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A Short History

A Peculiar, Peculiar Little Country

It was only as recently as 1517 that Martin Luther nailed his theses to the door of the Wittenberg Cathedral. In the Transylvania of this time the yearning for a breath of fresh air in religion was not without precedent. The spirit of Hussism had reached northern Hungary directly, and hence Transylvania indirectly. Later some Anabaptists visited and then settled. Their descendants today are referred to as Habans on the basis of some of their pottery that has come down to us.

The Lutherian teachings found their optimal entry point simultaneously in northern Hungary and in Transylvania among the urban Saxon population driving for independence and for individual recognition. This trend was promoted by the fact that most of the early pathbreakers of the Reformation were Germans. Lutheran conversions among the Hungarians followed very shortly.

The first public religious debate was held in the Transylvanian Segesvár in 1538 between a Franciscan and a "Reformed" minister. It was not only condoned, but actually organized by János Szapolyai. (The outcome was a cautious "tie"). The Transylvanian Diet in Torda in 1548 wished to limit missionary ardor, but at the same time recognized Lutheranism. This ordinance was classically two-faced and doomed to failure, yet it was undoubtedly elegant. The spread of the Calvinist form of Protestantism was also very rapid in our region. A 1557 edict of the Transylvanian Diet in Torda declared without any reservations that "Every one shall live in any religion of their choosing," while the remaining Catholics became persecuted minorities in some areas and were forced to move. They now had to be protected by laws.

We hasten to emphasize that this was not yet the end of the Catholic -- Lutheran (Evangelical) -- Calvinist (Reformed) chain. On this eastern edge of the Latin Christian world, the denial of the trinity, Antitrinitarianism also originating from the west, was deeply embedded and assumed the form of Unitarianism which evolved into a formal, national Church still very much alive today. Its evolution and flowering can be assigned to the era of John Sigismund, who at the end of his life was one of its followers. It is thus that in 1563, the Transylvanians -- again at a Torda Diet -- declared the freedom of the four "accepted" religions. These were : Roman Catholic, Evangelical, Reformed and Unitarian. The Eastern Orthodox creed, practiced by the Romanians was not among the "accepted" religions, but the increase of both its wooden and stone churches and the functioning of its monasteries proves that religious tolerance extended to them. Their omission from the Torda decree was not due to religious causes but was a function of their societal --"national"-- status.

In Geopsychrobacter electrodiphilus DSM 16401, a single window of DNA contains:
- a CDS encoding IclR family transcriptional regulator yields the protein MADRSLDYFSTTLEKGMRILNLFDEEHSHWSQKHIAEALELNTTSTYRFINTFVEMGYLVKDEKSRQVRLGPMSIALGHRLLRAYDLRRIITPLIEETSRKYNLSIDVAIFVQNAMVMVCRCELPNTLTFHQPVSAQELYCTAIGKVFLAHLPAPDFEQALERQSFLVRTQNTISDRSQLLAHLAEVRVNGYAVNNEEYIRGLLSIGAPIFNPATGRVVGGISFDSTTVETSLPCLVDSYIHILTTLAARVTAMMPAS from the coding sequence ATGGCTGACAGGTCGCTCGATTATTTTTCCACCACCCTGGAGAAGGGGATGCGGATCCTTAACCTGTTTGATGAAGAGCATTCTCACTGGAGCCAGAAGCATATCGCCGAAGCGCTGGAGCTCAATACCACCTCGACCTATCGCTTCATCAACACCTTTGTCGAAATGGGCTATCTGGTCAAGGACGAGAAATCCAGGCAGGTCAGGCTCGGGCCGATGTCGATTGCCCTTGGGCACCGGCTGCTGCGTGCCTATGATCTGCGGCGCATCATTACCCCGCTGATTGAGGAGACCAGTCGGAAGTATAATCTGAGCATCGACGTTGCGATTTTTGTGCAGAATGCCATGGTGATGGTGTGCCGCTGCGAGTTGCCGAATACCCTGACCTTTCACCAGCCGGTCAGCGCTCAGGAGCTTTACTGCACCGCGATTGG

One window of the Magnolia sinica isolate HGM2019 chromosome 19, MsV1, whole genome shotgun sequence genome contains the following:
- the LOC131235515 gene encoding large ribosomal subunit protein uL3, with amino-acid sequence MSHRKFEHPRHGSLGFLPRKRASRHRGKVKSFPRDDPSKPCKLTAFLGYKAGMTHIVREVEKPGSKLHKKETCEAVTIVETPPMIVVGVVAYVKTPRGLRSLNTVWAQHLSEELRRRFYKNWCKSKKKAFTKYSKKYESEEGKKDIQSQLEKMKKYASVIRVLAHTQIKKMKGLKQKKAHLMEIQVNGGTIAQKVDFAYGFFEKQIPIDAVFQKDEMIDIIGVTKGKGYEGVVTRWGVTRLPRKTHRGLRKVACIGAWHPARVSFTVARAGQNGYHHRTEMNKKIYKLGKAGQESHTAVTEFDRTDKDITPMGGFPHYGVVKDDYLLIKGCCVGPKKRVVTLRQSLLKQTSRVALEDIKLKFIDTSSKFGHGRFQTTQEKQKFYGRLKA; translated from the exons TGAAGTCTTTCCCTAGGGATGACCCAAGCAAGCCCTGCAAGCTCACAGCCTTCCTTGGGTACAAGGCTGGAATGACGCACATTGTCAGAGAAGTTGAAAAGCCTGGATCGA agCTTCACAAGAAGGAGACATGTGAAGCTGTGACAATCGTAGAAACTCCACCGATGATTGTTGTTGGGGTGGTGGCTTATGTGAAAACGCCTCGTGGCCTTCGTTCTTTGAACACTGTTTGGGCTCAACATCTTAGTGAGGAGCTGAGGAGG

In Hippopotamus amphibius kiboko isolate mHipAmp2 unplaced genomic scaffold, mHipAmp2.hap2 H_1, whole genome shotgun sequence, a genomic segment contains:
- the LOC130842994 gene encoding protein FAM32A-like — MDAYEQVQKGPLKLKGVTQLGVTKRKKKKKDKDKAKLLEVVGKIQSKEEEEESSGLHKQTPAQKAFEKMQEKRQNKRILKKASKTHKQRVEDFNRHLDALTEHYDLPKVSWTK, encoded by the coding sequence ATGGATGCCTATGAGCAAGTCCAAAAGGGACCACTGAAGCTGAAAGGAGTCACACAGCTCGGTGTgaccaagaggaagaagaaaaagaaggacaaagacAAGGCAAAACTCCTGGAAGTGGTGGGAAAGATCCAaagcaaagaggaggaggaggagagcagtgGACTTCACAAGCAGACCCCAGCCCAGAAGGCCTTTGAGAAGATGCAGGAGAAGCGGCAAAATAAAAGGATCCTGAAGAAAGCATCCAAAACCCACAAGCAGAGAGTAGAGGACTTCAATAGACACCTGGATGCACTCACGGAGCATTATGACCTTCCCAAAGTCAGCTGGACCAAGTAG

The boldness and elegance in religious thought and religious life was relative and not entirely consistent. There were imprisonments and in some extreme cases even deaths connected to, or based on enthusiasm in the propagation of various faiths. Yet the inquisitorial rage which, in the case of Servet, a noted Anti-Trinitarian, affected even Calvin himself, was entirely absent in Transylvania.

In Transylvania, the chain was not at an end even now. Dogmatically, Protestantism evolved primarily from a return to the text of the Scriptures. The Unitarians, even more radically, rejected everything that was post-Christ. One group in Transylvania based its entire reliance on the Old Testament alone. The Sabbatarians were getting close to Judaism, not only in the observance of the weekly holiday but in other religious questions as well. (Taking a giant leap in history, we must add that the Sabbatarians faced a dreadful end and that its members were caught up in the murder machine of the Holocaust of 1944. Their few survivors were welcomed in the new State of Israel).

In the middle of the above century, the increased religious freedom and the more liberal thinking that has led to it, the doubts and the ability to select ones path in life, also allowed the entire intellectual environment to flower and become much more colorful. The religious debates, occasionally bloody and rich in obscenities, led to significantly increased reading, translating, printing and publishing. The free exchange of ideas allowed many more young men from various classes in Transylvania to attend universities. Those returning from the universities introduced more up-to-date knowledge and teaching methods throughout the land. In this, the Protestants played a dominant role. Initially their endeavors were characterized by bringing religious and other novel ideas from abroad and by their dissemination at home . Later there was a vigorous exchange of religious and other ideas locally and by interpersonal contacts. The fame of the Transylvanian freedoms spread abroad. Protestants fleeing from persecution came in groups. Protestants in other parts of Europe welcomed the emancipated young men from Transylvania, celebrated for its religious innovations.